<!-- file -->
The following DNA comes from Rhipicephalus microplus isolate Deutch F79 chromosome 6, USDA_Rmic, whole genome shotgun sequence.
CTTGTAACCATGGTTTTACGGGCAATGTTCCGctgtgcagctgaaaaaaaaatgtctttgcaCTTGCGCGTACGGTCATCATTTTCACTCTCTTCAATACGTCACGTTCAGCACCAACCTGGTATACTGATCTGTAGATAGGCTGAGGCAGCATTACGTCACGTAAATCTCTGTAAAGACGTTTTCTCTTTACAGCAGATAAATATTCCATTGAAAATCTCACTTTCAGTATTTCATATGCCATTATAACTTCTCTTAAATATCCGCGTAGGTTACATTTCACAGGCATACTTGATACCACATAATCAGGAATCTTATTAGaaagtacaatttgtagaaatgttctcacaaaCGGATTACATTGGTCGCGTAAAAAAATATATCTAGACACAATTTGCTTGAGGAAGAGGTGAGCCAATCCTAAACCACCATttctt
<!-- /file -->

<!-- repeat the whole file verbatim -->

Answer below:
The following DNA comes from Rhipicephalus microplus isolate Deutch F79 chromosome 6, USDA_Rmic, whole genome shotgun sequence.
CTTGTAACCATGGTTTTACGGGCAATGTTCCGctgtgcagctgaaaaaaaaatgtctttgcaCTTGCGCGTACGGTCATCATTTTCACTCTCTTCAATACGTCACGTTCAGCACCAACCTGGTATACTGATCTGTAGATAGGCTGAGGCAGCATTACGTCACGTAAATCTCTGTAAAGACGTTTTCTCTTTACAGCAGATAAATATTCCATTGAAAATCTCACTTTCAGTATTTCATATGCCATTATAACTTCTCTTAAATATCCGCGTAGGTTACATTTCACAGGCATACTTGATACCACATAATCAGGAATCTTATTAGaaagtacaatttgtagaaatgttctcacaaaCGGATTACATTGGTCGCGTAAAAAAATATATCTAGACACAATTTGCTTGAGGAAGAGGTGAGCCAATCCTAAACCACCATttctt